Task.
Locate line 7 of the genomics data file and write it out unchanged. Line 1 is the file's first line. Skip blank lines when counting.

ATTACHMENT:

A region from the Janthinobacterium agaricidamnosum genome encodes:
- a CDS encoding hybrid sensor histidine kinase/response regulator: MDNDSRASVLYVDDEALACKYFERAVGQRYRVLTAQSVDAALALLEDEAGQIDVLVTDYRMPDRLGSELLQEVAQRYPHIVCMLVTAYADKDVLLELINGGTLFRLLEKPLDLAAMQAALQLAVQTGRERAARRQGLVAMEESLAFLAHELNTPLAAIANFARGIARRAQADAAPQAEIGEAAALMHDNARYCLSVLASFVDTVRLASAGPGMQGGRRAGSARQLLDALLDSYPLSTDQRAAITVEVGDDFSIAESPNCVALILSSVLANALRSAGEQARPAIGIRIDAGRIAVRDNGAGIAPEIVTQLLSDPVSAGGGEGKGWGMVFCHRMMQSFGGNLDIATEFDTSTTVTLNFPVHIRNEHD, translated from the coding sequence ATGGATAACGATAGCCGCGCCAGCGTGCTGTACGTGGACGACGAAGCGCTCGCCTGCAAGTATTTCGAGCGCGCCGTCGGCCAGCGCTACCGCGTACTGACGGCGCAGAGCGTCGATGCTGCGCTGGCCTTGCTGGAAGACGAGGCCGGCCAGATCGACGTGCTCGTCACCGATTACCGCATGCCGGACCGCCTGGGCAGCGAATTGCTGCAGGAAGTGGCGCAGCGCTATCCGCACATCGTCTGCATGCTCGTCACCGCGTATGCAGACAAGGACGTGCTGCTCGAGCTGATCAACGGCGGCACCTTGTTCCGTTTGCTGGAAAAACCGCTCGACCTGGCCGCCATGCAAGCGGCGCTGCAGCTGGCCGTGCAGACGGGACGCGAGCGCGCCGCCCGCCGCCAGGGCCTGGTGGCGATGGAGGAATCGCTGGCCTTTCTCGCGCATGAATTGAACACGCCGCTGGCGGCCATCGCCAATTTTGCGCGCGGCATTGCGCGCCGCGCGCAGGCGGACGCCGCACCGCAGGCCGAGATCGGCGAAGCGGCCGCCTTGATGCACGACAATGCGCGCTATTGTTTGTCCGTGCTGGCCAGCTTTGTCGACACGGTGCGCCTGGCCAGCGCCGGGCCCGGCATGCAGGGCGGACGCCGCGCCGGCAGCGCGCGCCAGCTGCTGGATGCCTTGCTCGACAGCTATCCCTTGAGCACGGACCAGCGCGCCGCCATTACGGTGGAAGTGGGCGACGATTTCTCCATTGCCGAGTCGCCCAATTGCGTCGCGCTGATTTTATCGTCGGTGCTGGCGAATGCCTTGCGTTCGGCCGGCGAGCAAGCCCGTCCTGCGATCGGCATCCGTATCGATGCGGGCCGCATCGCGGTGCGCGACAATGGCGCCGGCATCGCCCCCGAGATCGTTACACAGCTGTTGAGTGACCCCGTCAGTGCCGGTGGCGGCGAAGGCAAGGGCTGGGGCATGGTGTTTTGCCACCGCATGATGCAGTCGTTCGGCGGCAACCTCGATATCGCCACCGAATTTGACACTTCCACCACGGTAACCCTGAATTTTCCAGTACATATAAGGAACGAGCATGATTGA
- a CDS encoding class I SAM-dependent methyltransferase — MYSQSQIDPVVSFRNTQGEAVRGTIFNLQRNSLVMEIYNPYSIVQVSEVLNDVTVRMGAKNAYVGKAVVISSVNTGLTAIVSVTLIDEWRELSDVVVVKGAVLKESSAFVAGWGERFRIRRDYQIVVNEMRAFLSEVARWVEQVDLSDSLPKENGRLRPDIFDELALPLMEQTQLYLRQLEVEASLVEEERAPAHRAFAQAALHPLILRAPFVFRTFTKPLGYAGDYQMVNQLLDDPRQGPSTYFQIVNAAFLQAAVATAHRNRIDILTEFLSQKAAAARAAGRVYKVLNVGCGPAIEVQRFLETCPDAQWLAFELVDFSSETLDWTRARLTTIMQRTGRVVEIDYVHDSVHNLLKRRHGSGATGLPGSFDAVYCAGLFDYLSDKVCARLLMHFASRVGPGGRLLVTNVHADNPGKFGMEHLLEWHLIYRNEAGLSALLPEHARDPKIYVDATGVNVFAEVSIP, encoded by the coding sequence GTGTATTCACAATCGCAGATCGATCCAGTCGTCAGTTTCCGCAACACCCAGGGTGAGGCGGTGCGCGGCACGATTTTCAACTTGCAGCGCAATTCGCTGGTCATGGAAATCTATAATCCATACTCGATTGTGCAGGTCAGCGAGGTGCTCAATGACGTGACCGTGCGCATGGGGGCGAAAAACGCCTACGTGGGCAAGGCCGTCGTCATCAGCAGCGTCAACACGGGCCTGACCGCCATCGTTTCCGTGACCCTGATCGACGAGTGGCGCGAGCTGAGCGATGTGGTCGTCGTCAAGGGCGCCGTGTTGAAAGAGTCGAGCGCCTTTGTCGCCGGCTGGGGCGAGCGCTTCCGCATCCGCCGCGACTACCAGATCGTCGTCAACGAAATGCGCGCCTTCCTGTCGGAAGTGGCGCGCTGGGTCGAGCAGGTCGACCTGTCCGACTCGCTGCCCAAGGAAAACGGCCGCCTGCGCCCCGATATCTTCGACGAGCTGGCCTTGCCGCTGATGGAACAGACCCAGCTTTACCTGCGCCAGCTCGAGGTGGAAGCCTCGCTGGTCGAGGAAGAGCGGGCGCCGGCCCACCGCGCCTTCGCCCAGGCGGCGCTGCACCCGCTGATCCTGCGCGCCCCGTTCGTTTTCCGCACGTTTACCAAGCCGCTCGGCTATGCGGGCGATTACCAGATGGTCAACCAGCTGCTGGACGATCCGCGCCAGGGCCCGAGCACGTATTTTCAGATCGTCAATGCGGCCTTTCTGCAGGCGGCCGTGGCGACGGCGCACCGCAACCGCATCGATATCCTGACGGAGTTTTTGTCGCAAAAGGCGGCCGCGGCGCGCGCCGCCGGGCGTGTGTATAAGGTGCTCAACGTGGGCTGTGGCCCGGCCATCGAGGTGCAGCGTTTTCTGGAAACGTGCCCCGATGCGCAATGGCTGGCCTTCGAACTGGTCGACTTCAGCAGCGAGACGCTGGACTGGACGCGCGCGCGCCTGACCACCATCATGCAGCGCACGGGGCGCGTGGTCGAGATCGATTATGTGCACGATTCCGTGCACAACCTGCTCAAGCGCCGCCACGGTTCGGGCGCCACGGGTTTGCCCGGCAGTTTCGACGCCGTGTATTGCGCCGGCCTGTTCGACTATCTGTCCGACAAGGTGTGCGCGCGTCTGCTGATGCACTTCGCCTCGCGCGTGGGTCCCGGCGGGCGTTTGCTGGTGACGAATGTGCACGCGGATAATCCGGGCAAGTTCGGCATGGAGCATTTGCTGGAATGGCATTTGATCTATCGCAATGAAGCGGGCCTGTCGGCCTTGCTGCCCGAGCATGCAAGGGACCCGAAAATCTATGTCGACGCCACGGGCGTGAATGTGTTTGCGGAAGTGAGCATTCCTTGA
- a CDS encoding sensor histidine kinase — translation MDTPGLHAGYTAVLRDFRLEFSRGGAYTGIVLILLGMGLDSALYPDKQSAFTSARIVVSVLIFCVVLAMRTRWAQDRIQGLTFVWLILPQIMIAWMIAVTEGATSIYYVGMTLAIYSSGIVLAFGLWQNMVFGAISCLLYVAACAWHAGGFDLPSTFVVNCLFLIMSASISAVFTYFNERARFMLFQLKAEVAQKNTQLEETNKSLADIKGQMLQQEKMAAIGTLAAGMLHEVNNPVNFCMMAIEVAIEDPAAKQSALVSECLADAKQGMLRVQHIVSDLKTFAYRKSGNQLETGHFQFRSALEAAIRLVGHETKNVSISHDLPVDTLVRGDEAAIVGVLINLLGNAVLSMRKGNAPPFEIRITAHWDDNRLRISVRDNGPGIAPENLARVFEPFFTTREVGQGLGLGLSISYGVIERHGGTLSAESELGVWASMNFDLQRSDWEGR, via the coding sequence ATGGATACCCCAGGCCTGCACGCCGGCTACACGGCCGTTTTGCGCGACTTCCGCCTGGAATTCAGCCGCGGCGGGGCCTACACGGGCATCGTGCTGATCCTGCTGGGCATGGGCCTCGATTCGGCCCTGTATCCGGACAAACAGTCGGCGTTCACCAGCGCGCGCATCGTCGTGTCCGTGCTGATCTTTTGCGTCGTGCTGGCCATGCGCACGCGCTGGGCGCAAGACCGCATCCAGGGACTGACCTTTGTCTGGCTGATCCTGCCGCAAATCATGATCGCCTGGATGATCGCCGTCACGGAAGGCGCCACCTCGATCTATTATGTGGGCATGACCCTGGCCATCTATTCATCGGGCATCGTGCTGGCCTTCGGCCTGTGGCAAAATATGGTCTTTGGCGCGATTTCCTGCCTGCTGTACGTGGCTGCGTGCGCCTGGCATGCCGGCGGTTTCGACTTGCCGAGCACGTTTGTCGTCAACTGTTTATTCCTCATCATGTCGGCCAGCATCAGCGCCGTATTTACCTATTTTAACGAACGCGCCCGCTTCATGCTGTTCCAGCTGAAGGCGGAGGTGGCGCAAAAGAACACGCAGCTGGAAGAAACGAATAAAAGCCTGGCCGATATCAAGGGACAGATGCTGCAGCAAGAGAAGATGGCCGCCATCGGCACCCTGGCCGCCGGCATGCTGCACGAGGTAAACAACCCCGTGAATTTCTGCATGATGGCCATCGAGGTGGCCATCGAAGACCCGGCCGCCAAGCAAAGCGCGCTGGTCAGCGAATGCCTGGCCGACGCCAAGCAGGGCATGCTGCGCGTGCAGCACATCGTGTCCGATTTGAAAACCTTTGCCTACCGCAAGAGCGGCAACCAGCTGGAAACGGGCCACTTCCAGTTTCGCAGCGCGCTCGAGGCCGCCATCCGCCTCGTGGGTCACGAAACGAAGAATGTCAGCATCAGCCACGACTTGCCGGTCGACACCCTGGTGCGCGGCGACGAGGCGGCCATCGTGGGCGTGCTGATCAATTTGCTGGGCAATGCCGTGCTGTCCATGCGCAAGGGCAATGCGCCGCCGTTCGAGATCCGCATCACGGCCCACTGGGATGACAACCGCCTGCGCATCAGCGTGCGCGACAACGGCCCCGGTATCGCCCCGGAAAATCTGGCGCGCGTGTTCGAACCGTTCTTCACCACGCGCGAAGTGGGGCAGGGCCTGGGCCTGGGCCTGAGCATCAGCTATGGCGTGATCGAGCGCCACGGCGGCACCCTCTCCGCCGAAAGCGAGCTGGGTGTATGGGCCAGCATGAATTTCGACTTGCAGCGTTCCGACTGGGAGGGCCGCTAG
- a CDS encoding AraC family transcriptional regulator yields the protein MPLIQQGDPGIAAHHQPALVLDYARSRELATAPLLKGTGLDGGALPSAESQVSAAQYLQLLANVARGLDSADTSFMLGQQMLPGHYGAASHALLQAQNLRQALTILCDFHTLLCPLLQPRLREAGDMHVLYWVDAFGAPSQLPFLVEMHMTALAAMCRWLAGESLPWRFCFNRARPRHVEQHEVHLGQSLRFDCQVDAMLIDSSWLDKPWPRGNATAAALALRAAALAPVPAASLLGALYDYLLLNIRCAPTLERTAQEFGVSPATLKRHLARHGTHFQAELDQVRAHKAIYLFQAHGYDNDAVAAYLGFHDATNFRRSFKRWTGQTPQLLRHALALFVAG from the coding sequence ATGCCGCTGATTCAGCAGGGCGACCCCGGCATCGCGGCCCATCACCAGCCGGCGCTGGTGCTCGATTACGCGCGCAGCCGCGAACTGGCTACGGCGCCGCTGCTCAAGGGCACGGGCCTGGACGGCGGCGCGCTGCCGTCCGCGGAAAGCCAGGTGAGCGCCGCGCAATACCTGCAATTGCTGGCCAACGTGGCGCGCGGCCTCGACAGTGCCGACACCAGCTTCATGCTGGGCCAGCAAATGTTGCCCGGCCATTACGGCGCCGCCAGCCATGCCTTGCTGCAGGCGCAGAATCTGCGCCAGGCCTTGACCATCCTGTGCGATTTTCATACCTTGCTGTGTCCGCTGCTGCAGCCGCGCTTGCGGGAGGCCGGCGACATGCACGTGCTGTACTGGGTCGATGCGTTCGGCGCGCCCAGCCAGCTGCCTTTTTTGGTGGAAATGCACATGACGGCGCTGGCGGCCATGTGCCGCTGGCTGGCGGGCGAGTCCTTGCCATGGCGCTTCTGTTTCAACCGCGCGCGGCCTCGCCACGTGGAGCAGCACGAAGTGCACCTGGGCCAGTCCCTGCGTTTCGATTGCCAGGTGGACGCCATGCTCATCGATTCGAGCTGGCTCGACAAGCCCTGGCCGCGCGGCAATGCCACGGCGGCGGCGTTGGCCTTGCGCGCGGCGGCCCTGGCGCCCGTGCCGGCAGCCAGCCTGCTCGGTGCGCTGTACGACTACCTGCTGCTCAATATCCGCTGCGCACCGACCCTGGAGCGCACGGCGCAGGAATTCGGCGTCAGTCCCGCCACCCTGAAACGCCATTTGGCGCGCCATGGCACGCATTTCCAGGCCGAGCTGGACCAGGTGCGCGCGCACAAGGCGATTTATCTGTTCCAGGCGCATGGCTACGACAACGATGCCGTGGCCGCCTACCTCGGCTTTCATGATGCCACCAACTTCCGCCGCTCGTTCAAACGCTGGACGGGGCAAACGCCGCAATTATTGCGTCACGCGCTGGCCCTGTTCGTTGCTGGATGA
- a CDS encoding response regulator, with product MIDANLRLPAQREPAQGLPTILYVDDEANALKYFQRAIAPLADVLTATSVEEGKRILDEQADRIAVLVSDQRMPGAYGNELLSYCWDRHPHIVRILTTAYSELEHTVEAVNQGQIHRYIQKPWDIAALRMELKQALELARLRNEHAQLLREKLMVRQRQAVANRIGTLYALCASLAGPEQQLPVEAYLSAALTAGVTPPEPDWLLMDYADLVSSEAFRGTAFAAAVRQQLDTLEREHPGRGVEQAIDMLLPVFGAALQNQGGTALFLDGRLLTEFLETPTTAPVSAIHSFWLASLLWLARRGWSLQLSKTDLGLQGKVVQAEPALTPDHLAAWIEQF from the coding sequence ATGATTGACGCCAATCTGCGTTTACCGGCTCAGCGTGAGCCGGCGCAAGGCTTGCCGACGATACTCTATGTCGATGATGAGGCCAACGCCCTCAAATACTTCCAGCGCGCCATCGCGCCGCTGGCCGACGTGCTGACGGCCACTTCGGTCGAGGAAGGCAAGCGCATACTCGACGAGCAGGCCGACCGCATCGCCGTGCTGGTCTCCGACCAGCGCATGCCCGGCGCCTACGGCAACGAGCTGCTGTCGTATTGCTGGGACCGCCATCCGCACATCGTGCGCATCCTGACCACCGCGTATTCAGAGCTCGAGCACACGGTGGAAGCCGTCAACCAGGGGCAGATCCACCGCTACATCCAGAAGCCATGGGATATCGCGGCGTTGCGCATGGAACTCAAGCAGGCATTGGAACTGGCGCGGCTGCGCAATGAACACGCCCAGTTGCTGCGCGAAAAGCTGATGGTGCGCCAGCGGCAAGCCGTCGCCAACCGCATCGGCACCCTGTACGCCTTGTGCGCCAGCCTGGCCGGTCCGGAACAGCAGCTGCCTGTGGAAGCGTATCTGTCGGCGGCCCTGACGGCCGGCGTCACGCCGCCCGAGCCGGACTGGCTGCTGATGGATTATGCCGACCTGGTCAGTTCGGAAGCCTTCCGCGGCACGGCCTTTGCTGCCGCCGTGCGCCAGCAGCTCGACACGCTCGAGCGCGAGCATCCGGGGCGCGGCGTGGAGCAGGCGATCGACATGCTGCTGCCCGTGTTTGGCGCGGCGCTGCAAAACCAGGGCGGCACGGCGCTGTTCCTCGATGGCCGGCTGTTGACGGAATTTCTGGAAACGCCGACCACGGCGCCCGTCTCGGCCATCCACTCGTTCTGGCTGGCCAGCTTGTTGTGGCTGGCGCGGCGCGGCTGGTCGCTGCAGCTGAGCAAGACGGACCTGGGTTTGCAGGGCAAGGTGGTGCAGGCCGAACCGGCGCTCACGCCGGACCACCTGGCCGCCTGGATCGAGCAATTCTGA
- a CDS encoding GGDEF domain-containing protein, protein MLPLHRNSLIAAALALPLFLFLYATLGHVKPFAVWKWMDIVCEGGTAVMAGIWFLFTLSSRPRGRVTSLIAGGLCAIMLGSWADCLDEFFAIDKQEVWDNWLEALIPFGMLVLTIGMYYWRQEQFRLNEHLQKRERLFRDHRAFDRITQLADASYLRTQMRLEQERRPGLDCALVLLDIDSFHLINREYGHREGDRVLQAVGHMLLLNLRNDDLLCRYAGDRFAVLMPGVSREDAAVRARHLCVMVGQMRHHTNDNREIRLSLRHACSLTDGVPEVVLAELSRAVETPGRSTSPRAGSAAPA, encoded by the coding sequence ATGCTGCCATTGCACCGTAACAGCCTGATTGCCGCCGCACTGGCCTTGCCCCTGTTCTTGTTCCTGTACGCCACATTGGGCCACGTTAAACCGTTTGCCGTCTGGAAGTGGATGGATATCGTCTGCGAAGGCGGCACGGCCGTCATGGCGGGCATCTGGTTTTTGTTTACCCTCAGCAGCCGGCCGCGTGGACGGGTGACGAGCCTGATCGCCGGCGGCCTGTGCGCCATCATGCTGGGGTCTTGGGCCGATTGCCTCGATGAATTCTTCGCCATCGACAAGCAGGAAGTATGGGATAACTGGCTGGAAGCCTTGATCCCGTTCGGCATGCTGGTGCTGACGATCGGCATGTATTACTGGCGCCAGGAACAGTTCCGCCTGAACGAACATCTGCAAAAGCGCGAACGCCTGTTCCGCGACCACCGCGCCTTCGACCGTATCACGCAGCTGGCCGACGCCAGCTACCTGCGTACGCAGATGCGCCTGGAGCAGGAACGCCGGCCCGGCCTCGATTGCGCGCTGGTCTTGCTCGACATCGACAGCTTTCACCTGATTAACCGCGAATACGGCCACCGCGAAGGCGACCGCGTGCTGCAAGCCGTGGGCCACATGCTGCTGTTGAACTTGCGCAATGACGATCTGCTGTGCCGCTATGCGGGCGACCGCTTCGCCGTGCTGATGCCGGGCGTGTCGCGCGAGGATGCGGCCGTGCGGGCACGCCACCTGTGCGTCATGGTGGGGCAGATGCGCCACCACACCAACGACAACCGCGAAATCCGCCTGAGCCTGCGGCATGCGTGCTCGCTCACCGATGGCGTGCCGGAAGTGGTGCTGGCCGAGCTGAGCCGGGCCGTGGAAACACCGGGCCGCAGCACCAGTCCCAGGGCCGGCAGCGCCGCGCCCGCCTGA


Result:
- a CDS encoding GGDEF domain-containing protein, protein MLPLHRNSLIAAALALPLFLFLYATLGHVKPFAVWKWMDIVCEGGTAVMAGIWFLFTLSSRPRGRVTSLIAGGLCAIMLGSWADCLDEFFAIDKQEVWDNWLEALIPFGMLVLTIGMYYWRQEQFRLNEHLQKRERLFRDHRAFDRITQLADASYLRTQMRLEQERRPGLDCALVLLDIDSFHLINREYGHREGDRVLQAVGHMLLLNLRNDDLLCRYAGDRFAVLMPGVSREDAAVRARHLCVMVGQMRHHTNDNREIRLSLRHACSLTDGVPEVVLAELSRAVETPGRSTSPRAGSAAPA, encoded by the coding sequence ATGCTGCCATTGCACCGTAACAGCCTGATTGCCGCCGCACTGGCCTTGCCCCTGTTCTTGTTCCTGTACGCCACATTGGGCCACGTTAAACCGTTTGCCGTCTGGAAGTGGATGGATATCGTCTGCGAAGGCGGCACGGCCGTCATGGCGGGCATCTGGTTTTTGTTTACCCTCAGCAGCCGGCCGCGTGGACGGGTGACGAGCCTGATCGCCGGCGGCCTGTGCGCCATCATGCTGGGGTCTTGGGCCGATTGCCTCGATGAATTCTTCGCCATCGACAAGCAGGAAGTATGGGATAACTGGCTGGAAGCCTTGATCCCGTTCGGCATGCTGGTGCTGACGATCGGCATGTATTACTGGCGCCAGGAACAGTTCCGCCTGAACGAACATCTGCAAAAGCGCGAACGCCTGTTCCGCGACCACCGCGCCTTCGACCGTATCACGCAGCTGGCCGACGCCAGCTACCTGCGTACGCAGATGCGCCTGGAGCAGGAACGCCGGCCCGGCCTCGATTGCGCGCTGGTCTTGCTCGACATCGACAGCTTTCACCTGATTAACCGCGAATACGGCCACCGCGAAGGCGACCGCGTGCTGCAAGCCGTGGGCCACATGCTGCTGTTGAACTTGCGCAATGACGATCTGCTGTGCCGCTATGCGGGCGACCGCTTCGCCGTGCTGATGCCGGGCGTGTCGCGCGAGGATGCGGCCGTGCGGGCACGCCACCTGTGCGTCATGGTGGGGCAGATGCGCCACCACACCAACGACAACCGCGAAATCCGCCTGAGCCTGCGGCATGCGTGCTCGCTCACCGATGGCGTGCCGGAAGTGGTGCTGGCCGAGCTGAGCCGGGCCGTGGAAACACCGGGCCGCAGCACCAGTCCCAGGGCCGGCAGCGCCGCGCCCGCCTGA